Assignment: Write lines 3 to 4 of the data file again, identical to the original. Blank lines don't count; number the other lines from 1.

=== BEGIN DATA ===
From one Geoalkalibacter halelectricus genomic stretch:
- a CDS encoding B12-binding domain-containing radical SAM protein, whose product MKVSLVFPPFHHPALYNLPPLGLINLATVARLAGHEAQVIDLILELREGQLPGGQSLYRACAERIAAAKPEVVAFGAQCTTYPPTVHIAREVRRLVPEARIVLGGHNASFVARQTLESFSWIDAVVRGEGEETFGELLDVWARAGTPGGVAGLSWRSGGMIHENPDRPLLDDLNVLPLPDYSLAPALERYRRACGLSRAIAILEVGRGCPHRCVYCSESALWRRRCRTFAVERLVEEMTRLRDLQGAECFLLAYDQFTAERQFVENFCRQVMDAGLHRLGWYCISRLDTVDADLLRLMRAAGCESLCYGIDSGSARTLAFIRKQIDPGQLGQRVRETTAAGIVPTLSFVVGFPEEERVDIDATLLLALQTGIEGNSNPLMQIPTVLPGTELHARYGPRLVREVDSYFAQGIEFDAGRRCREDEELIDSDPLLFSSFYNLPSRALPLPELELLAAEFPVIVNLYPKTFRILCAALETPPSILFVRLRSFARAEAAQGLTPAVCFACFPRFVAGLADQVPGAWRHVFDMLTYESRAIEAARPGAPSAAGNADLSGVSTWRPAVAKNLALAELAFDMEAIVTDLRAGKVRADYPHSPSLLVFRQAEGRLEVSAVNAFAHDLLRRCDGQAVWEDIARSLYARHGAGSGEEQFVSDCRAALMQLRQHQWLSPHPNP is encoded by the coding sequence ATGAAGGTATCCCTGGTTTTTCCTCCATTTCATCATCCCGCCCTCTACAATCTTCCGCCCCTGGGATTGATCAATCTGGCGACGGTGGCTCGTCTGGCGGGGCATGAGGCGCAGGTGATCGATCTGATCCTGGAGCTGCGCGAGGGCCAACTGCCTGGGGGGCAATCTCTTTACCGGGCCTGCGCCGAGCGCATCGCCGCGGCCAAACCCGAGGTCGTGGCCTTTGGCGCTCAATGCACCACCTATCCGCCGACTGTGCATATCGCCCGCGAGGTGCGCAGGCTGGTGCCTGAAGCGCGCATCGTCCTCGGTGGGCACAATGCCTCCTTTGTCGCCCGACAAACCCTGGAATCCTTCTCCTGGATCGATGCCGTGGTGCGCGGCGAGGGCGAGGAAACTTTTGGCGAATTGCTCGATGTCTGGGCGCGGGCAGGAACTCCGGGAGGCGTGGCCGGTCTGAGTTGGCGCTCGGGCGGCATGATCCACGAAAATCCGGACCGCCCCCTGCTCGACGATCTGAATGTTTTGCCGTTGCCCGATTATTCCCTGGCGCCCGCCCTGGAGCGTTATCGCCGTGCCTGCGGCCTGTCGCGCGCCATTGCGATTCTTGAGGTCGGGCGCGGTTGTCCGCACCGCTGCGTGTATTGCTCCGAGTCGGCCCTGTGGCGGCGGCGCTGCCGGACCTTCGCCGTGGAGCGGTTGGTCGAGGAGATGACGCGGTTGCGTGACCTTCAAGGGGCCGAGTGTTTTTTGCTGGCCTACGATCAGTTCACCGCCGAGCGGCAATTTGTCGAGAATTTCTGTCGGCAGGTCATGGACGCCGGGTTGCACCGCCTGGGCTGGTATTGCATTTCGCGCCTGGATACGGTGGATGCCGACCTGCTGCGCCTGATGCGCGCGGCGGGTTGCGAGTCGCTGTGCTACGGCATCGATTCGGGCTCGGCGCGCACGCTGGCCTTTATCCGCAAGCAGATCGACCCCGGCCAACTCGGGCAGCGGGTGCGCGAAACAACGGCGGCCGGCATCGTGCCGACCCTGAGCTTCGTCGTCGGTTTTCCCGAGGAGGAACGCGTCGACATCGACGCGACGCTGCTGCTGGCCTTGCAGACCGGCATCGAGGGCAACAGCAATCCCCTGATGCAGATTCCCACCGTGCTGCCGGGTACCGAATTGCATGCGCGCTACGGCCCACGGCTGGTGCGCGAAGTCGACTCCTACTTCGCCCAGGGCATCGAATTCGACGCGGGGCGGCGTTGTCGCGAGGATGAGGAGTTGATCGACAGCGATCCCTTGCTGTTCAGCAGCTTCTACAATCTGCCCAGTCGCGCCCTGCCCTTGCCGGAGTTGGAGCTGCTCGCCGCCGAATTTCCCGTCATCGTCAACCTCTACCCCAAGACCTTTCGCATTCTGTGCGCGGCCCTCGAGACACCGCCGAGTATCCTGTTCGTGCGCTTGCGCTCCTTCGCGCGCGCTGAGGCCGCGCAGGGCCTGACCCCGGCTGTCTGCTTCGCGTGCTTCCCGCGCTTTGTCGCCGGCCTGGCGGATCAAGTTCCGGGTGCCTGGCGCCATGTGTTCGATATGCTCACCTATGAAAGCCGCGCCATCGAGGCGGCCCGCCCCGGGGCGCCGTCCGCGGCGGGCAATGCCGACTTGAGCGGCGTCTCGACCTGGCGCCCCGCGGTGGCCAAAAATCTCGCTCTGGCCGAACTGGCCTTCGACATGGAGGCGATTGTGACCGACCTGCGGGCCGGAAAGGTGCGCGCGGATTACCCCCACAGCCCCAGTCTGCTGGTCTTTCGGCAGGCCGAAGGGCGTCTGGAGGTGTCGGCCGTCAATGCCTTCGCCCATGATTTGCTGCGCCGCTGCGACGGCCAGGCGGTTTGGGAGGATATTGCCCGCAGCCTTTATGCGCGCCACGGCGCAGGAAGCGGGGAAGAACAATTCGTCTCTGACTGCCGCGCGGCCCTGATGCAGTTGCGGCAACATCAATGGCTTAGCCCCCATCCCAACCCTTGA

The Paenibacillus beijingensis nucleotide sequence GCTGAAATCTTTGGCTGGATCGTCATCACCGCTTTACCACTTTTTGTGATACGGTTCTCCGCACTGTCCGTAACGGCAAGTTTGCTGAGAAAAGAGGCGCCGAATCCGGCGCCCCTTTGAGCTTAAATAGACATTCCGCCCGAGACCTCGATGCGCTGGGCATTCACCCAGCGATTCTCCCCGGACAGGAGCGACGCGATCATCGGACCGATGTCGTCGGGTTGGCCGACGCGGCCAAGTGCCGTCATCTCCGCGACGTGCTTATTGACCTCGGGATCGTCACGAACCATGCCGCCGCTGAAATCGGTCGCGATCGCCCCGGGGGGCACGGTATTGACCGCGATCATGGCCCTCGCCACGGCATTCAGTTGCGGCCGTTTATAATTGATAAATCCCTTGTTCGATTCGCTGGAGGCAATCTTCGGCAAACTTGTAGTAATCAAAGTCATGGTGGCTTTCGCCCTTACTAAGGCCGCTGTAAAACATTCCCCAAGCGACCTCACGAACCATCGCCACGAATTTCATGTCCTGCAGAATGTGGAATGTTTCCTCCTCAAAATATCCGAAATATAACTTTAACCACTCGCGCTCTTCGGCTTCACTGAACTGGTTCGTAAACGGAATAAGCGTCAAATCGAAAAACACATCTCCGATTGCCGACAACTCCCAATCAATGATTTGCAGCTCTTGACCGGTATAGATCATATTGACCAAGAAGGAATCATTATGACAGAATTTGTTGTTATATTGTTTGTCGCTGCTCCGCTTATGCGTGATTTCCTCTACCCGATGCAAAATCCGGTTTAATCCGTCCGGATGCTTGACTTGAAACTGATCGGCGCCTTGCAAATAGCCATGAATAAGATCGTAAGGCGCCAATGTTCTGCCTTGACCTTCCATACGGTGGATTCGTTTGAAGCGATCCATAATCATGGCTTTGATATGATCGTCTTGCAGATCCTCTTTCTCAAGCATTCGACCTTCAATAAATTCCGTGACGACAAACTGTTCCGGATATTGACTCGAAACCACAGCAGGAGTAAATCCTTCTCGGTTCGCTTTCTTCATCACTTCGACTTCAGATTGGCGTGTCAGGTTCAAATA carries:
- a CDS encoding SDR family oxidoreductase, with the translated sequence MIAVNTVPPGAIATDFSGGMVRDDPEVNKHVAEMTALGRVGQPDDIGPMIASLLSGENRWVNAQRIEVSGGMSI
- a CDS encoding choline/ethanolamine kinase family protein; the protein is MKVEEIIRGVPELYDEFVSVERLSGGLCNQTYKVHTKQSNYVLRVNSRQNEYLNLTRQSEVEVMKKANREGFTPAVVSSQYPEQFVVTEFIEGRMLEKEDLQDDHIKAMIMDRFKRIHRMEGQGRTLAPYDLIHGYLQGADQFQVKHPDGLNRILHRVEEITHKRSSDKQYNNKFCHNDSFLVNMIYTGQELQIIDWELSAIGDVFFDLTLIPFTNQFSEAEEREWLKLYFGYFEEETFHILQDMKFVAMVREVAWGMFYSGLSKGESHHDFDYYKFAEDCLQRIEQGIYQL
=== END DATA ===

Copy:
The Paenibacillus beijingensis nucleotide sequence GCTGAAATCTTTGGCTGGATCGTCATCACCGCTTTACCACTTTTTGTGATACGGTTCTCCGCACTGTCCGTAACGGCAAGTTTGCTGAGAAAAGAGGCGCCGAATCCGGCGCCCCTTTGAGCTTAAATAGACATTCCGCCCGAGACCTCGATGCGCTGGGCATTCACCCAGCGATTCTCCCCGGACAGGAGCGACGCGATCATCGGACCGATGTCGTCGGGTTGGCCGACGCGGCCAAGTGCCGTCATCTCCGCGACGTGCTTATTGACCTCGGGATCGTCACGAACCATGCCGCCGCTGAAATCGGTCGCGATCGCCCCGGGGGGCACGGTATTGACCGCGATCATGGCCCTCGCCACGGCATTCAGTTGCGGCCGTTTATAATTGATAAATCCCTTGTTCGATTCGCTGGAGGCAATCTTCGGCAAACTTGTAGTAATCAAAGTCATGGTGGCTTTCGCCCTTACTAAGGCCGCTGTAAAACATTCCCCAAGCGACCTCACGAACCATCGCCACGAATTTCATGTCCTGCAGAATGTGGAATGTTTCCTCCTCAAAATATCCGAAATATAACTTTAACCACTCGCGCTCTTCGGCTTCACTGAACTGGTTCGTAAACGGAATAAGCGTCAAATCGAAAAACACATCTCCGATTGCCGACAACTCCCAATCAATGATTTGCAGCTCTTGACCGGTATAGATCATATTGACCAAGAAGGAATCATTATGACAGAATTTGTTGTTATATTGTTTGTCGCTGCTCCGCTTATGCGTGATTTCCTCTACCCGATGCAAAATCCGGTTTAATCCGTCCGGATGCTTGACTTGAAACTGATCGGCGCCTTGCAAATAGCCATGAATAAGATCGTAAGGCGCCAATGTTCTGCCTTGACCTTCCATACGGTGGATTCGTTTGAAGCGATCCATAATCATGGCTTTGATATGATCGTCTTGCAGATCCTCTTTCTCAAGCATTCGACCTTCAATAAATTCCGTGACGACAAACTGTTCCGGATATTGACTCGAAACCACAGCAGGAGTAAATCCTTCTCGGTTCGCTTTCTTCATCACTTCGACTTCAGATTGGCGTGTCAGGTTCAAATA carries:
- a CDS encoding SDR family oxidoreductase, with the translated sequence MIAVNTVPPGAIATDFSGGMVRDDPEVNKHVAEMTALGRVGQPDDIGPMIASLLSGENRWVNAQRIEVSGGMSI